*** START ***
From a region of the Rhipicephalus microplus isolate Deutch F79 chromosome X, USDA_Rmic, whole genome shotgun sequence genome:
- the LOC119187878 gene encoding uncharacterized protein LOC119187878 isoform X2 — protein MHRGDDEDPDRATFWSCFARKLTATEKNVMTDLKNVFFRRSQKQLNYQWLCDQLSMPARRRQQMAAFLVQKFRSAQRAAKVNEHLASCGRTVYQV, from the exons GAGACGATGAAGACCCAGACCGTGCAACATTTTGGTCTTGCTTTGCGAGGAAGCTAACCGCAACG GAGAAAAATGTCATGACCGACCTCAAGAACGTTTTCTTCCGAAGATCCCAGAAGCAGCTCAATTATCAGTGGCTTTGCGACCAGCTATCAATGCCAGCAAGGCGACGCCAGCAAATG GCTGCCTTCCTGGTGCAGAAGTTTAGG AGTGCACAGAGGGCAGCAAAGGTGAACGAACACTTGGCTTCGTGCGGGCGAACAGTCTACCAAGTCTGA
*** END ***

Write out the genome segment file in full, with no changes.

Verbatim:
From a region of the Rhipicephalus microplus isolate Deutch F79 chromosome X, USDA_Rmic, whole genome shotgun sequence genome:
- the LOC119187878 gene encoding uncharacterized protein LOC119187878 isoform X2 — protein MHRGDDEDPDRATFWSCFARKLTATEKNVMTDLKNVFFRRSQKQLNYQWLCDQLSMPARRRQQMAAFLVQKFRSAQRAAKVNEHLASCGRTVYQV, from the exons GAGACGATGAAGACCCAGACCGTGCAACATTTTGGTCTTGCTTTGCGAGGAAGCTAACCGCAACG GAGAAAAATGTCATGACCGACCTCAAGAACGTTTTCTTCCGAAGATCCCAGAAGCAGCTCAATTATCAGTGGCTTTGCGACCAGCTATCAATGCCAGCAAGGCGACGCCAGCAAATG GCTGCCTTCCTGGTGCAGAAGTTTAGG AGTGCACAGAGGGCAGCAAAGGTGAACGAACACTTGGCTTCGTGCGGGCGAACAGTCTACCAAGTCTGA